Iran has unveiled a new Covid-19 vaccine named Fakhra, after the nuclear scientist Mohsen Fakhrizadeh, who was shot dead in November in an ambush that Iran blamed on Israel.  According to state media, Fakhrizadeh’s son was the first person to be injected. News outlets in Iran will be obliged to watch their words about the rollout, though. The Committee to Protect Journalists has called on the government to stop prosecuting reporters on trumped-up charges of spreading misinformation. On March 14, three journalists for the state-run Fars News Agency were convicted and face up to two years in prison, 74 lashes, fines, or a combination of all three.

One place that is having a great pandemic is the darknet. And it is happening in ways that we couldn’t quite anticipate. Below, Masho Lomashvili reports from the online world’s shadowiest corners. Keep reading.


By Masho Lomashvili

It is often said that you can find anything on the darknet, and the pandemic has pretty much proved that point. 

The internet’s black market has been quick to profit from the opportunities created by the Covid-19 crisis. As soon as the first cases were registered in Wuhan, listings for personal protective equipment flooded its channels. Then came fake cures, vaccines, counterfeit medical documents and even scamming guides for Covid-19 related products. 

But what surprised me is that the darknet has also become a destination for millions of people who have lost their jobs to the pandemic. 

Employment listings have been posted on the darknet for a while, but it now appears that more people than ever are filing applications through its encrypted chats and forums. Research by the cybersecurity company CheckPoint showed that, in addition to employers advertising for specific jobs, some individuals “are turning to the darknet and various hacking forums to offer their services and availability for any kind of work available, including less than legitimate roles.”

So, why are these jobseekers looking to the shadiest parts of the online world for their next gig? To figure this out, I got in touch with Mark Lanterman, chief technology Officer at Computer Forensic Services and a former member of the U. S. Secret Service Electronic Crimes Taskforce. 

The reason, he explained, is simple: as economies contract across the globe, criminals are hiring. And, with greater numbers of people spending more time online than ever before, opportunities for cybercrime have increased. He added that, over recent months, “criminal activity on the darknet rose significantly, given the unique vulnerabilities related to the COVID-19 pandemic.”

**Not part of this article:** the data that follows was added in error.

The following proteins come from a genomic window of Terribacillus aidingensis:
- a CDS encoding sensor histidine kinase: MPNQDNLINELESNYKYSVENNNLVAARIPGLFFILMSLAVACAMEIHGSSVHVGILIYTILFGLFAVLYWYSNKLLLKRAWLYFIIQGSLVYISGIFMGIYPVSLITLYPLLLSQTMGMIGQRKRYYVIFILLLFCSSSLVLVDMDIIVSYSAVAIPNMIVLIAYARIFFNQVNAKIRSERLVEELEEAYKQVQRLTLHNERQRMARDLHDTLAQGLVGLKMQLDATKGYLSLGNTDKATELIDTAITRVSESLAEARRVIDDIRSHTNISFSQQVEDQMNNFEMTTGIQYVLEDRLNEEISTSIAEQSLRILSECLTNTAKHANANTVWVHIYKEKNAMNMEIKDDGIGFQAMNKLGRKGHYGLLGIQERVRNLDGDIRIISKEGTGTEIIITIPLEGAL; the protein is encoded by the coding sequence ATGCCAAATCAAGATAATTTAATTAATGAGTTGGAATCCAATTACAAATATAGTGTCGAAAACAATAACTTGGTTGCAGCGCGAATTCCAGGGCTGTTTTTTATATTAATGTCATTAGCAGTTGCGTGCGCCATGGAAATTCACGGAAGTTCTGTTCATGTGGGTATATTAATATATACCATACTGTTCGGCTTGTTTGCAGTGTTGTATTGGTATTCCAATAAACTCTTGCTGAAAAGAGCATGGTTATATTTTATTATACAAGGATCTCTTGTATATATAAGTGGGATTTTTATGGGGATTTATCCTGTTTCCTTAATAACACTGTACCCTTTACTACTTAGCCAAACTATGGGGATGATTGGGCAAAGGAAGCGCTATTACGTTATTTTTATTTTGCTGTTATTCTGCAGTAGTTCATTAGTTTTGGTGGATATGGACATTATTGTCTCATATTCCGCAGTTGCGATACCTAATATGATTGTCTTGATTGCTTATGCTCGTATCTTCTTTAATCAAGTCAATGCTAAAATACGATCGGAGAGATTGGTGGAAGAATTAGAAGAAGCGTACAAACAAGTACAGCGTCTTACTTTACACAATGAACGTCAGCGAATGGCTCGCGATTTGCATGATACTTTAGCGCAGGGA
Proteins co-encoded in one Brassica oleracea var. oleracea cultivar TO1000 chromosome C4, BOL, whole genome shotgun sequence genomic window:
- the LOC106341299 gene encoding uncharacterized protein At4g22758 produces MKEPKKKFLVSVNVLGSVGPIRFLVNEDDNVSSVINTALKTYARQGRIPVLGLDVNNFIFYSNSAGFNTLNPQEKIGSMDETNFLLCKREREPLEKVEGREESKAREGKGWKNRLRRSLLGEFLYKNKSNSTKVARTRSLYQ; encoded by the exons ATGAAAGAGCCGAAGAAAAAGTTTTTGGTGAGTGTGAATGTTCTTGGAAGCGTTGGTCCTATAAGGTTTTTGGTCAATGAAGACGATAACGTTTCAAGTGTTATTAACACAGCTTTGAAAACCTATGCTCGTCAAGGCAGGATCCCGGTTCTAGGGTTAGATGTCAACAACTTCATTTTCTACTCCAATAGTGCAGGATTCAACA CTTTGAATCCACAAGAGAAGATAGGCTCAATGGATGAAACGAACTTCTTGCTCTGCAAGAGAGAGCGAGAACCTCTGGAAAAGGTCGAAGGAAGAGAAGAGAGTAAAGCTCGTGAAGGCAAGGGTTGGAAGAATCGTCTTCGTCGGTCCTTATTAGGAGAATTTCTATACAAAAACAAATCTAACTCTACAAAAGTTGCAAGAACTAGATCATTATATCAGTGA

The jobs on offer don’t come with normal benefits, like health insurance and 401ks, but the pay is high. 

I came across one listing that offered $20 a day to Russian residents willing to do a “simple unskilled marketing job.” It may not sound like much, but given where I found it and the fact that it paid more than double the country’s daily minimum wage, I did wonder what their duties would involve.  

Cybercriminals are also looking for employees at specific companies or government agencies, more than likely to create an entry point for unlawful activities. One listing I stumbled upon sought people who work for K3, a bank in Kazakhstan. The vacancy did not specify pay, but other similar ads offer around 10 times the salary of the relevant company’s regular employees. 

There are more legal-sounding jobs on offer, too. Like a listing for a driver in Ukraine that I found — with a monthly wage of $1,200. Compare that to the $200 an average Ukrainian driver makes and it starts to look much less above-board. I think I’ll stick to journalism for now.

That’s it from us for today. Well, almost. As ever, it takes a village — in our case a team — to put together this newsletter. Coda’s Oleksandr Ignatenko, Erica Hellerstein, Makuna Berkatsashvili and Isobel Cockerell contributed to this one.  

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See you next Friday.

Natalia Antelava